These cases are worth billions, but hey, no biggie, right, Sputla?

Read more: Eskom predicts bleak year ahead with generation capacity shortfall


There’s a bit of awkwardness, however, in that the Public Finance Management Act (PFMA) requires Eskom, like all SOEs, to report theft, as well as fruitless and wasteful expenditure.

Eskom points out in its Integrated report for 2021/22, ‘Non-compliance with sections 50 and 51 of the PFMA, 1999, has proven an ongoing challenge and has led to qualified audit opinions for the past few years. This has been caused by a lack of specialised oversight on key PFMA-related processes, which could lead to reputational damage, financial loss, fruitless and wasteful expenditure and criminal prosecution of directors. This is exacerbated by fraud, corruption, unethical behaviour, employees not complying with policies and procedures, as well as regulatory and litigation challenges facing Eskom.’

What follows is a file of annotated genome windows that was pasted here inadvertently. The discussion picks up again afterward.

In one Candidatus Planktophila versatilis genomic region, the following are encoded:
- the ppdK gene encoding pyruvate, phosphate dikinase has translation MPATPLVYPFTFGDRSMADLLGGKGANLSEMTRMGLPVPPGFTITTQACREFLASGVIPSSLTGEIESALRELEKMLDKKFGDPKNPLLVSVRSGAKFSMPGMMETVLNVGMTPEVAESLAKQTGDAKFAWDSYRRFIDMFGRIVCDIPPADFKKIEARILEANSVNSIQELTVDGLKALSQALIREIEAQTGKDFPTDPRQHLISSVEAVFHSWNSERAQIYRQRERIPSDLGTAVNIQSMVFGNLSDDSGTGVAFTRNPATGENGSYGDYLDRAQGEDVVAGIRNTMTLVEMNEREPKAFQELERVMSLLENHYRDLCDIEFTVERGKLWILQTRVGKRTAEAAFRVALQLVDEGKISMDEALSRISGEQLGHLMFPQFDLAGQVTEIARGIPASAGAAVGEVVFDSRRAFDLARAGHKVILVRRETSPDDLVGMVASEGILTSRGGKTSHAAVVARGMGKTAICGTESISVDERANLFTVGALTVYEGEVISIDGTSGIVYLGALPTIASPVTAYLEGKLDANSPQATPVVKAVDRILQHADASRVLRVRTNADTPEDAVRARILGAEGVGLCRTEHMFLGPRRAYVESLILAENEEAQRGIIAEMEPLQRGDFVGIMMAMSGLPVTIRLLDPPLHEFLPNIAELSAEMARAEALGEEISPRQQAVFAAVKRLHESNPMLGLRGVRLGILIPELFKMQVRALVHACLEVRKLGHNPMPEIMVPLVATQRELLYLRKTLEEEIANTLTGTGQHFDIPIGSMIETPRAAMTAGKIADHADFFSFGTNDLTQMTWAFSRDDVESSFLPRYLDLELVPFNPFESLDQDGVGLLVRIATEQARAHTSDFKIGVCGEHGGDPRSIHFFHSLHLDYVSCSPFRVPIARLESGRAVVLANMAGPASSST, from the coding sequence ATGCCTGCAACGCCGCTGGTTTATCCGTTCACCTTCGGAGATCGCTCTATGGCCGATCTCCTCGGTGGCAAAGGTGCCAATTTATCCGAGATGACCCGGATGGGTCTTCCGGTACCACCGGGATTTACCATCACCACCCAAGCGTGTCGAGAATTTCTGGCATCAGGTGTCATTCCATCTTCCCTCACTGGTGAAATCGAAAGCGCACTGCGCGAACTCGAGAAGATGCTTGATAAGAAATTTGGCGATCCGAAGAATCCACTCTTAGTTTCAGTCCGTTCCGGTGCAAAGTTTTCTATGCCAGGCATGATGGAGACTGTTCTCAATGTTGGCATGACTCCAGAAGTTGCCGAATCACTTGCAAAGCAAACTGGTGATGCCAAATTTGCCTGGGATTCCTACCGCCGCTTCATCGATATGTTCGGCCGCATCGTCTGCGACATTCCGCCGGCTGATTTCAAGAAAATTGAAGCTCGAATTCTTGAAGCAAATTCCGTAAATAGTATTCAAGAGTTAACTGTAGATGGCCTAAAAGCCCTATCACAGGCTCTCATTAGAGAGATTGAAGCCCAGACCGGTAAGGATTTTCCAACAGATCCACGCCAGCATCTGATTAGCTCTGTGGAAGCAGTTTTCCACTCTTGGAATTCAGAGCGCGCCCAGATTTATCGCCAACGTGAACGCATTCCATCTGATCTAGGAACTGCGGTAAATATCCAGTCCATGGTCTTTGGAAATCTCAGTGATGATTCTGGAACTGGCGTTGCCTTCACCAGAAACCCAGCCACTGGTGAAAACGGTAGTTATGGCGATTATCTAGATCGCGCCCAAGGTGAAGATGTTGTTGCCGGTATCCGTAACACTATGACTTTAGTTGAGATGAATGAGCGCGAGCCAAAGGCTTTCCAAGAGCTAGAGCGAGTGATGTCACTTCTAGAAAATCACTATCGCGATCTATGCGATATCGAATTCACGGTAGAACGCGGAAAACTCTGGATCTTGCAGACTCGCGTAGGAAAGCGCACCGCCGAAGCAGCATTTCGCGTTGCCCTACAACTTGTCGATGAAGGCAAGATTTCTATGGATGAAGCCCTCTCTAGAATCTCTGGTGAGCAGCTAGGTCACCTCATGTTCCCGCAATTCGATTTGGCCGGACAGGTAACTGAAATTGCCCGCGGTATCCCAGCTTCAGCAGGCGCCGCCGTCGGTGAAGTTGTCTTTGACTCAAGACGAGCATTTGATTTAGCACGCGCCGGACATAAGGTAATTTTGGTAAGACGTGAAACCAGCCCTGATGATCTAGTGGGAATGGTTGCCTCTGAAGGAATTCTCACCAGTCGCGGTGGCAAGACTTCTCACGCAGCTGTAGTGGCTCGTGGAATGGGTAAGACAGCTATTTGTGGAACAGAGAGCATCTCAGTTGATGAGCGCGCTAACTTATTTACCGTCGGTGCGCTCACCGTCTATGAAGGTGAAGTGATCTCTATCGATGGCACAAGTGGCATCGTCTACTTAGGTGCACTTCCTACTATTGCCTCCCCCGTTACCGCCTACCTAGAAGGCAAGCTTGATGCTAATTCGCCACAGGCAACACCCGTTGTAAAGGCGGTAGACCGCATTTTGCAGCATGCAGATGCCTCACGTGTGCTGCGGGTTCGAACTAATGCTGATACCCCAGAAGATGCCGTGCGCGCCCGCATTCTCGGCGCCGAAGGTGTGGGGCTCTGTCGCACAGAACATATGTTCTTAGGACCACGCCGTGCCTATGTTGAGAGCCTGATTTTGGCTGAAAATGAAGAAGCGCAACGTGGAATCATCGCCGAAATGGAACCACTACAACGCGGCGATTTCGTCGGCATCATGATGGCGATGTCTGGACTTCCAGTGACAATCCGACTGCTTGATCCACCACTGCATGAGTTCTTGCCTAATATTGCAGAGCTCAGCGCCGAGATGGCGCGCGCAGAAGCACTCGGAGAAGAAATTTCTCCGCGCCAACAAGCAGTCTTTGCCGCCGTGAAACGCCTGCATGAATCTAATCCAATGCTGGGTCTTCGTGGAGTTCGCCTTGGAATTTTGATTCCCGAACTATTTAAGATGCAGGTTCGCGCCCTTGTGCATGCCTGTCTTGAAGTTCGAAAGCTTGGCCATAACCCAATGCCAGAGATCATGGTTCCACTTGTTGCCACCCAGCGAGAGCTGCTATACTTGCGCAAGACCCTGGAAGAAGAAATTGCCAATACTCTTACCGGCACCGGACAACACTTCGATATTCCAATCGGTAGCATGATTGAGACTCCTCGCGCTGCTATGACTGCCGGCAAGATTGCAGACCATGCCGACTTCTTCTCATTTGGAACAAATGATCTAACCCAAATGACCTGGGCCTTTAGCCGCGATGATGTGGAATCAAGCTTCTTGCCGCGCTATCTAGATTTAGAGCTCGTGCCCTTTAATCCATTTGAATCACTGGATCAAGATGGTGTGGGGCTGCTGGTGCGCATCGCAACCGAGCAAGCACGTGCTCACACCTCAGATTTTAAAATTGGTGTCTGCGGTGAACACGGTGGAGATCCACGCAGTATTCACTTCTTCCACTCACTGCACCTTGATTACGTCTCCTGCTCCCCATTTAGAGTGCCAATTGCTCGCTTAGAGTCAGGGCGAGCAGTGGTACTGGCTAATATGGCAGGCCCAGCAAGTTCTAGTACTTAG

It reported irregular expenditure as of 31 March 2022 of R67.1 billion, fruitless and wasteful expenditure of R5 billion, and losses due to criminal conduct of R2.8 billion. 

Puff of smoke

Eskom will be happy to learn that none of this is more than a technicality in the eyes of the electricity minister. Just to make sure, however, finance minister Enoch Godongwana also sprang to Eskom’s rescue. 

A Gazetted notice over his signature dated 31 March 2023 says that for the next three financial years, Eskom will be exempt from the section of the PFMA and the Treasury Regulation which require it to include in its annual reports particulars of ‘any material losses through criminal conduct and any irregular expenditure and fruitless and wasteful expenditure that occurred during the financial year’.

This notice – unlike a similar notice issued to exempt Transnet from the same provisions exactly a year earlier – appears to exclude ‘material losses through criminal conduct’ from Eskom’s exemption.